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The Beach Boys Surf The 70s

The group’s landmark 1971 album ‘Surf’s Up’ was both socially relevant and evocative of their initial glory.

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Surf's Up Beach Boys

By the turn of the 1970s, the world was a very different place from the utopian image of endless Californian surfing, cars and girls, as represented by the Beach Boys. But once again, the group rose magnificently to the challenge of making music that was both socially relevant and evocative of their initial glory. In 1971, they unveiled their new surfing sound of the 70s with the classic album Surf’s Up.

One of the great landmarks in the Beach Boys’ canon, the record was released on 30 August that year, at a point when their commercial fortunes had been at a low ebb. Their album of 12 months earlier, Sunflower, had only reached No. 151 in a meagre four-week run on the American charts, and the group hadn’t had a top 20 single in the US since ‘Do It Again’ (which topped the British bestsellers) hit No. 20 in 1968.

The new project, produced by the band themselves for their Brother label, got the Beach Boys’ ship moving in the right direction again. They were now working with a new manager, Jack Rieley, and with his encouragement, they became a multi-faceted songwriting force.

Surf’s Up is rightly remembered for Brian Wilson’s brilliant double-header that closes the album, ‘’Til I Die’ and the title track collaboration with Van Dyke Parks, filled with its enigmatic lyrics and stirring harmonies. But just as remarkably, the album showcased a group with multiple writing teams, all bringing excellent work to the table.

Mike Love and Al Jardine contributed an opening song with an anti-pollution lyric that was really ahead of its time, ‘Don’t Go Near The Water.’ Carl Wilson and Rieley completed ‘Long Promised Road,’ and Carl’s sweet voice led his own ‘Feel Flows.’ Al and Gary Winfrey added the short, equally relevant ‘Lookin’ At Tomorrow (A Welfare Song),’ the pair working with Brian on ‘Take A Load Off Your Feet.’

Beach Boys Student Demonstration TimeBruce Johnston’s writing contribution was the magnificent ‘Disney Girls (1957),’ while Brian and Rieley composed the plaintive ‘A Day In The Life Of A Tree,’ on which the group’s manager also sang. There was even room for Love to sing his adaptation of Jerry Leiber and Mike Stoller’s ‘Riot In Cell Block No. 9,’ renamed ‘Student Demonstration Time’ for the social situation of the day.

Dennis Wilson’s reduced role on the project was partly because he was working on solo material, and partly that the songs he contributed were omitted to avoid in-fighting within the group, and the album being dominated by only Wilson brothers compositions.

Surf’s Up was perhaps the Beach Boys’ most ecologically prescient work, and the press voiced their approval. “’Don’t Go Near The Water’ is probably the best song yet to emerge from rock’s current ecology kick,” wrote Time magazine. Richard Williams added in Melody Maker that “suddenly, the Beach Boys are back in fashionable favour and they’ve produced an album that fully backs up all that’s been recently written and said about them.”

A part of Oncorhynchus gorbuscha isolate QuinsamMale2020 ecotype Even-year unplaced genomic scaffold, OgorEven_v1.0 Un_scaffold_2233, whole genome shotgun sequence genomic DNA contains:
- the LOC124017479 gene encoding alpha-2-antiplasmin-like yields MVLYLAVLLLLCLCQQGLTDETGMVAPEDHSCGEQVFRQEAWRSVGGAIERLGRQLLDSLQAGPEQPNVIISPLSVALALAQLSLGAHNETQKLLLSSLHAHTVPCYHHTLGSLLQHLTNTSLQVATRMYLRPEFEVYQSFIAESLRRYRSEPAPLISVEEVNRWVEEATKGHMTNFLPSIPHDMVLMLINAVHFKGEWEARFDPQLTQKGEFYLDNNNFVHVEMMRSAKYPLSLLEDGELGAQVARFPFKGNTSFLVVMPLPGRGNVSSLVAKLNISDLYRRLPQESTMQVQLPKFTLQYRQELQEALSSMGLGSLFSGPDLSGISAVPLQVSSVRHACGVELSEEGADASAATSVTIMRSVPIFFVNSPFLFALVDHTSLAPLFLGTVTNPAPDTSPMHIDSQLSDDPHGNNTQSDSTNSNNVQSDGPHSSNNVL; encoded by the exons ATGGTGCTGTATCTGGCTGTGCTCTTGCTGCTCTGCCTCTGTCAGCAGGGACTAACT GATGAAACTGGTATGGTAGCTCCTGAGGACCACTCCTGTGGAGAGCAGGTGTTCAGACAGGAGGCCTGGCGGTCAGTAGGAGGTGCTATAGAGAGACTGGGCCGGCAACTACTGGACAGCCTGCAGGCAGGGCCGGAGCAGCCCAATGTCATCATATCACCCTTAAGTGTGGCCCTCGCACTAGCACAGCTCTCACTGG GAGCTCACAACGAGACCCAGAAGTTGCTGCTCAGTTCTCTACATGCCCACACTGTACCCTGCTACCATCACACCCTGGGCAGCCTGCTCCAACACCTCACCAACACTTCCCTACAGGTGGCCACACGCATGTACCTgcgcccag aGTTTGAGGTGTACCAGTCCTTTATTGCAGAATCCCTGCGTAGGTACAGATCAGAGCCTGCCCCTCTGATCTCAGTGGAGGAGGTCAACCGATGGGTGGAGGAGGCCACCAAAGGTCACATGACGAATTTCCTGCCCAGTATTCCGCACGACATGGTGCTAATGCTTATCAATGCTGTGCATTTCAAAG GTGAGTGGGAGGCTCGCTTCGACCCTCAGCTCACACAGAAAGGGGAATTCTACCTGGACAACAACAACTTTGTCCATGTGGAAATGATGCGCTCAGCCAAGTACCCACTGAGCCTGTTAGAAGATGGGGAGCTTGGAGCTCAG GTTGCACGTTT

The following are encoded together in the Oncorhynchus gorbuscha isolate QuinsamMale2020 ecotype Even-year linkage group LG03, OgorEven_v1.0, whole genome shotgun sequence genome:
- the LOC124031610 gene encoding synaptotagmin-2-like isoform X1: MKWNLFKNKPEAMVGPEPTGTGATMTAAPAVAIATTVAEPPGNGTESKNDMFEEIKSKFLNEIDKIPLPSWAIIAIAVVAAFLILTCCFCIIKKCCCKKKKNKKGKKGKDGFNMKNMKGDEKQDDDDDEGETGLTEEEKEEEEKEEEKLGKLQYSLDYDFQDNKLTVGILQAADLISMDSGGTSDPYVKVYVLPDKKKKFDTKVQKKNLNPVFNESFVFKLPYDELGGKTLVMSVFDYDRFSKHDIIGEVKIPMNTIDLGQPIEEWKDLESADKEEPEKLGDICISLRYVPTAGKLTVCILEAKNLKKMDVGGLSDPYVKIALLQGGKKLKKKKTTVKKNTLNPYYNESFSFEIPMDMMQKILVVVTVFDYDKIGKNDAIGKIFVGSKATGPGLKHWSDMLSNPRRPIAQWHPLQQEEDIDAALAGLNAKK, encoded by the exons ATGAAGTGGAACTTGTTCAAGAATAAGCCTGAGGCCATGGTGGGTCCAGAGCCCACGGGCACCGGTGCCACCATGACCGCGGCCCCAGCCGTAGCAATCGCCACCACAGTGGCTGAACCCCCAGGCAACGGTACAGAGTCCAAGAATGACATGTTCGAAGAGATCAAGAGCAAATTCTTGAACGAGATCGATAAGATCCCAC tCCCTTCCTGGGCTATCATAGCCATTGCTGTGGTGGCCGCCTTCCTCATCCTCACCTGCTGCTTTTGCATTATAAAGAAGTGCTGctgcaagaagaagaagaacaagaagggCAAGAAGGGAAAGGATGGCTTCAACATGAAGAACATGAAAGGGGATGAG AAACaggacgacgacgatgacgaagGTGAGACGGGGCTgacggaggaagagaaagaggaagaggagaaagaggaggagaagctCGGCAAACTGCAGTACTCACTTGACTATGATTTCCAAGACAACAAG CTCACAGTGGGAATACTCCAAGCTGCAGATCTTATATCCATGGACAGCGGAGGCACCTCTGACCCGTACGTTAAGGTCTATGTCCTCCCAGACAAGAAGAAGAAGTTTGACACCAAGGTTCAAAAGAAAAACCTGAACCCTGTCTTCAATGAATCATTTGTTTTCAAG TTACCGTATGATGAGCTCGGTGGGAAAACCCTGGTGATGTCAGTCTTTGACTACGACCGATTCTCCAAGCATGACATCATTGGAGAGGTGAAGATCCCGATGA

After charting on 11 September, the album climbed to No. 29 in the US, their best showing since 1967’s Wild Honey, and No. 15 in the UK. It’s since won its rightful place in Rolling Stone’s ‘500 Greatest Albums Of All Time.’ Even if not all of the Beach Boys themselves regard it as a true classic, the album moved the Time reviewer to say that Brian’s music for it “has a high, soaring, quasi-religious vocal and instrumental character that even the Beatles of Abbey Road could envy.”

Surf’s Up can be bought here.

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5 Comments

5 Comments

  1. roger tanner

    August 30, 2014 at 12:12 pm

    One of the groups ever

  2. Bill.

    August 30, 2014 at 4:05 pm

    Loved it, still love it. The first album I ever bought, followed a play of Surf’s Up on the Old Grey Whistle Test. Brought my kids up with it; we’re now all big fans of the Boys.

  3. Gabriel

    August 31, 2014 at 5:14 am

    This is an amazing album. One of the true classic of the Wilson Brothers. The period from 66 to 73 was one of the best periods of any band of all time. The albums on it are fantastic, with high artistic creation, talents flows up without the monopolist command of Brian, and it shows up, what a real group The Beach Boys were. So good you make an article about it. It’s an amazing album, like Sunflower or Holland, Carl and The Passions, etc. Wonderful band.

  4. Mick DeLeon

    September 1, 2015 at 10:26 pm

    Among BB/BW afficionados, historians, and critics, Surf’s Up would’ve been even more awesome had they replaced “Student Demonstration Time” with Dennis’ “Fourth Of July”, and released SDT as a stand-alone single. It’s a great, incendiary track, and doesn’t fit the laid-back vibe of the rest of the album. Dennis’ “Fourth Of July” is a Vietnam lament — very relevant at that time — that didn’t come out until 1993’s box set. I also wish Dennis had taken the vocal on “A Day In The Life Of A Tree” instead of their manager.

  5. Joe

    August 15, 2017 at 6:33 pm

    “Surf’s Up” and “Holland”, two of the Beach Boy’s best

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